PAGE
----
The Browns, who appear on the television show "Sister Wives," sued the state of Utah over its ban on polygamy, which Brown calls "plural relationships." They argue that the law violates their right to freely practice their religion and their right to equal protection under the law.

Specifically, Brown is challenging the state's assertion that polygamy is harmful to societies that condone it.

Brown argues that the state should not have "the right to impose criminal morality codes on citizens, compelling them to live their lives in accordance with the religious or social values of the majority of citizens."

LaBarbera concluded, "Social conservatives and Christians must work to overturn Obergefell, just like homosexual activists worked to overturn the Supreme Court's Bowers v. Hardwick decision in 1986 that allowed anti-sodomy laws. Otherwise, we are guaranteed to lose more and more freedoms as 'gay' power grows, using legalized 'marriage' as leverage."

Arguments in the Brown polygamy case could take place before the 10th Circuit Court in Denver before the end of the year.

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Senate Minority Leader Mitch McConnell, R-KY, speaks at the Conservative Political Action Conference in National Harbor, MD, on March 6, 2014. Christopher Halloran / Shutterstock.com
Dustin Siggins Dustin Siggins Follow Dustin

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Sen. McConnell: GOP won’t push Obama on Planned Parenthood defunding

Dustin Siggins Dustin Siggins Follow Dustin
By Dustin Siggins

WASHINGTON, D.C., September 1, 2015 (LifeSiteNews) -- Planned Parenthood won't lose its funding for at least 18 months, says America's top senator.

Speaking on WYMT TV, Senate Majority Leader Mitch McConnell, R-KY, said, "The president’s made it very clear he’s not going to sign any bill that includes defunding of Planned Parenthood, so that’s another issue that awaits a new president, hopefully with a different point of view about Planned Parenthood."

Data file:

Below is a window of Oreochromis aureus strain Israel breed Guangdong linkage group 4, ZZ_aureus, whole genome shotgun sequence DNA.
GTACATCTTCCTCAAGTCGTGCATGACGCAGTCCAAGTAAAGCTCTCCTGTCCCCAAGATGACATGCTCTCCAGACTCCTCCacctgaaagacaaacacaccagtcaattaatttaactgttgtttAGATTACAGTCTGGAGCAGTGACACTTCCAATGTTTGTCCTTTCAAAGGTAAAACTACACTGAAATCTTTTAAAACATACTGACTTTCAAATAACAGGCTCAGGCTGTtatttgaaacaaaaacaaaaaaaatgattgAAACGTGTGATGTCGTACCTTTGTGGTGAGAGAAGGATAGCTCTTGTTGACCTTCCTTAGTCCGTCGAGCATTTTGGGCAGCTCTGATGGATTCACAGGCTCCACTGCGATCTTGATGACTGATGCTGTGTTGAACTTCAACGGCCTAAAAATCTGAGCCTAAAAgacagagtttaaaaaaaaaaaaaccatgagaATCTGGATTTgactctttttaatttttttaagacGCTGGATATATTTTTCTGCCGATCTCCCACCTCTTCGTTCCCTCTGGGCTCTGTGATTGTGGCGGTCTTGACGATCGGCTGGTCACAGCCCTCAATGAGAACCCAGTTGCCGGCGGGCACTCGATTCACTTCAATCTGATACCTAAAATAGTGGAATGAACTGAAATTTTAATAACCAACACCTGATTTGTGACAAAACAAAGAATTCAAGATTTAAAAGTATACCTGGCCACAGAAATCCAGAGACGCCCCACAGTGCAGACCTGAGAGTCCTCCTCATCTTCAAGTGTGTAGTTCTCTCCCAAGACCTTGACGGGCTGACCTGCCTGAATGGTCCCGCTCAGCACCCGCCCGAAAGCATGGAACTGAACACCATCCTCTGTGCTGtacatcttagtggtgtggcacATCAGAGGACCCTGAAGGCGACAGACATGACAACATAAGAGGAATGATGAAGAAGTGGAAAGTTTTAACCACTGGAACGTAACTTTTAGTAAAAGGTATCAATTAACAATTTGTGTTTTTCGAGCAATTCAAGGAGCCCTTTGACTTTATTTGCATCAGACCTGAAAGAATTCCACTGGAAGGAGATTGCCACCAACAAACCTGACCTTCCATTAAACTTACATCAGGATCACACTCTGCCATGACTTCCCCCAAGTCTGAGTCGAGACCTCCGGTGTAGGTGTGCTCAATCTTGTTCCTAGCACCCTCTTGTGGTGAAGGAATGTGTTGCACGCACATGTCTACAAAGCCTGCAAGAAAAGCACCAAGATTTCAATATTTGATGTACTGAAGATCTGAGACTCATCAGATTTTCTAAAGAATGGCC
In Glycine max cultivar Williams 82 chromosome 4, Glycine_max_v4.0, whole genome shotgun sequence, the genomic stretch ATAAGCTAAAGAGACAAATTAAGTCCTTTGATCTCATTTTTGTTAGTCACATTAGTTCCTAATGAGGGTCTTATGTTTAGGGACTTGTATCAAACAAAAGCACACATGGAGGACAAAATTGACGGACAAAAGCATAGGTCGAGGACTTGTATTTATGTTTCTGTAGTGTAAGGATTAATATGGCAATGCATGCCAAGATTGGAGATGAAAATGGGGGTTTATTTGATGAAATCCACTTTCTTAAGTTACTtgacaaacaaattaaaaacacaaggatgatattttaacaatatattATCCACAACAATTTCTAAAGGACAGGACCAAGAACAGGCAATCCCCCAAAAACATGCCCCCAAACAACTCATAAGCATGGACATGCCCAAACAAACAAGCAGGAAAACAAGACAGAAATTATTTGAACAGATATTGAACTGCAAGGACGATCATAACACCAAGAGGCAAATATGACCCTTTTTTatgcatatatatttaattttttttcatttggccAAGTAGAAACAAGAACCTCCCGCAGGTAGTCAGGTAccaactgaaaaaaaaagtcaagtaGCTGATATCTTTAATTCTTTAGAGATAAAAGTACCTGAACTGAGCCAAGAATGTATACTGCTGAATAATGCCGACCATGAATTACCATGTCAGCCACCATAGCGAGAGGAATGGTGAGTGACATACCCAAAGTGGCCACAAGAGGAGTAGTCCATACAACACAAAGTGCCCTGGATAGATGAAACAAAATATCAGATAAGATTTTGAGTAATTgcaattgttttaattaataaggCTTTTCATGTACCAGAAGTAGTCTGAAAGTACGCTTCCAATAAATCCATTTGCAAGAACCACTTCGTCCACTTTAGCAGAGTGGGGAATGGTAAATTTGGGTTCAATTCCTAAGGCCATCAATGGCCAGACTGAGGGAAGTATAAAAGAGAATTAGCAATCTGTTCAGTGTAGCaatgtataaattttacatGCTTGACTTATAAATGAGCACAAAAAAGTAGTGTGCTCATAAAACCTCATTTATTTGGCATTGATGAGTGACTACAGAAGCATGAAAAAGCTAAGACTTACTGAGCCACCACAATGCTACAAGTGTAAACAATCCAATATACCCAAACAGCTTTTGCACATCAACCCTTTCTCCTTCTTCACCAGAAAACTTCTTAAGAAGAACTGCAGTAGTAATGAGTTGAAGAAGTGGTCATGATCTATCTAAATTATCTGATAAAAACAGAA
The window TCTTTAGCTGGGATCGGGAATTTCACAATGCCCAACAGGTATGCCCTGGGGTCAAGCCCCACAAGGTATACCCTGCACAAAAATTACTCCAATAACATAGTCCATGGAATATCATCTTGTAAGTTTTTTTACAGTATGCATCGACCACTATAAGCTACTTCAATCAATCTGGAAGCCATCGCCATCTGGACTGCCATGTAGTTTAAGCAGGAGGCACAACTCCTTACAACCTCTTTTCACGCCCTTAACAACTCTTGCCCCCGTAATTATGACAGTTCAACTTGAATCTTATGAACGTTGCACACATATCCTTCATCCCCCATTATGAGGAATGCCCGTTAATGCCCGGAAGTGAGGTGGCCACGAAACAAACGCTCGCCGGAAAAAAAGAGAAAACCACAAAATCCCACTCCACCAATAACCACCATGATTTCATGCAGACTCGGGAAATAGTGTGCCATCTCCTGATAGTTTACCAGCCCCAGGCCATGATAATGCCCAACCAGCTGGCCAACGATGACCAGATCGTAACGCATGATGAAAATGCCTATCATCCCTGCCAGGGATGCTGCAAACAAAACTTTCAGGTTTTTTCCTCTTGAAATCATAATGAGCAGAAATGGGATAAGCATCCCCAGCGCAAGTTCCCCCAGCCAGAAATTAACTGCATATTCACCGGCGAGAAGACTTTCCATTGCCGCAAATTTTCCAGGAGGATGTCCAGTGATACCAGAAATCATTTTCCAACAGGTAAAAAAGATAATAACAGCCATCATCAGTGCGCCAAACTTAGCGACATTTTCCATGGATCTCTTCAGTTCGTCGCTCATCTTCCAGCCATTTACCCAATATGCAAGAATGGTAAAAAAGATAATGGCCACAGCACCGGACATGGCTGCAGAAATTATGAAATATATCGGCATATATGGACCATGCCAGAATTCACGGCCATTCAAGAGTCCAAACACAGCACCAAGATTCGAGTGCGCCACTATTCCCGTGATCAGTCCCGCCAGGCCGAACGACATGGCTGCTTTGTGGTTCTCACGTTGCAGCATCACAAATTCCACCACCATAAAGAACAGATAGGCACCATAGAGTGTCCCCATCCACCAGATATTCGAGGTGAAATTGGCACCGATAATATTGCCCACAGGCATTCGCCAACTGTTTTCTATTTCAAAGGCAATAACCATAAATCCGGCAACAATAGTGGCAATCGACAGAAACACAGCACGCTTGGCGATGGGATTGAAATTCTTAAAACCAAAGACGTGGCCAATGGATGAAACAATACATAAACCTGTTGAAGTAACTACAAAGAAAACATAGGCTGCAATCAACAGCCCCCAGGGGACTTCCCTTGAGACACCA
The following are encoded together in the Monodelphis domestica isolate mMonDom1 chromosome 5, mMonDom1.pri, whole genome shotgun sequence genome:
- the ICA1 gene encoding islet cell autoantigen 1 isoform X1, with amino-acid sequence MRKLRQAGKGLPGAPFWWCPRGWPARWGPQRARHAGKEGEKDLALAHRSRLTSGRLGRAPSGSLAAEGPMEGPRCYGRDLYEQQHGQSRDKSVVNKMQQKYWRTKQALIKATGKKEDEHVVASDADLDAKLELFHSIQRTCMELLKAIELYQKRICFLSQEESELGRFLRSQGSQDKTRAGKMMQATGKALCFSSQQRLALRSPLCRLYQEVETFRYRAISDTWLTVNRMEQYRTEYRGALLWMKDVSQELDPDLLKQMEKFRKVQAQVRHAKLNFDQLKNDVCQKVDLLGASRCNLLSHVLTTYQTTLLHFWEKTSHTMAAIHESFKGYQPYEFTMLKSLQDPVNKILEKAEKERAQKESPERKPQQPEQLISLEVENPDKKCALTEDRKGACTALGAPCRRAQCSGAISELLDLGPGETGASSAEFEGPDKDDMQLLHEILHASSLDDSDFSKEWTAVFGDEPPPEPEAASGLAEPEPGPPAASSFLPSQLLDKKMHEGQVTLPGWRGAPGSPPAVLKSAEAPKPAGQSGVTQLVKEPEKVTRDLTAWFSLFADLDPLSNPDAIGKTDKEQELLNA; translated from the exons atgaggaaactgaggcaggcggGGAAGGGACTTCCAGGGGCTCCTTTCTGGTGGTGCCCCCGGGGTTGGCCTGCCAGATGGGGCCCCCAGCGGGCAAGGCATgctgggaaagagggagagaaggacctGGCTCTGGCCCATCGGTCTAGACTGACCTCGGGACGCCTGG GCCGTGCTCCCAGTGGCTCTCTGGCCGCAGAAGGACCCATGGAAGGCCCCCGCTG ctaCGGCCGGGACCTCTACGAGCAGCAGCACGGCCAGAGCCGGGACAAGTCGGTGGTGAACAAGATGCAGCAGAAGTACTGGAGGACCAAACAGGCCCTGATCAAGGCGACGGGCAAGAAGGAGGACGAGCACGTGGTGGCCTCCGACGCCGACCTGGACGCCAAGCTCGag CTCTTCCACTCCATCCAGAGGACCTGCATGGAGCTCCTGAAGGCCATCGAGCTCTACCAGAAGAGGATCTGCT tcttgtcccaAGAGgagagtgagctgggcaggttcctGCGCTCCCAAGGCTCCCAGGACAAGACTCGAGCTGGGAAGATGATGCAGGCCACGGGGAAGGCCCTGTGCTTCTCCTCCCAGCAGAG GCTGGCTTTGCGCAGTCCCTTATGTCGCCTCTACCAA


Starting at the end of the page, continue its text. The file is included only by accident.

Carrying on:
“We just don’t have the votes to get the outcome that we’d like,” he said. “Again, the president has the pen to sign it. If he doesn’t sign it, it doesn’t happen. But, yeah, we voted on that already in the Senate, we’ll vote on it again, but I would remind all of your viewers the way you make a law in this country, the Congress has to pass it and the president has to sign it.”

McConnell's comments came despite pressure from Senators and Representatives alike, as well as pro-life groups, who want Republicans to make defunding a priority.

"If the president of the United States and Harry Reid think it's more important that Planned Parenthood get your tax dollars than to pay our troops, then they are shutting down the government,” Freedom Caucus leader Jim Jordan, R-OH, told CNN last week.

Jordan and others have pushed GOP leaders to attach defunding efforts to must-pass pieces of legislation, such as a highway bill earlier this summer and the upcoming Continuing Resolution to keep the federal government running. GOP leaders have generally opposed this strategy, which has created a schism within the party.

Conversely, Democrats have been largely united. Leaders and rank-and-file members in both parties have generally supported taxpayer funding of the abortion giant, despite the possibility of illegal abortions being done to illegally harvest fetal organs and other body parts.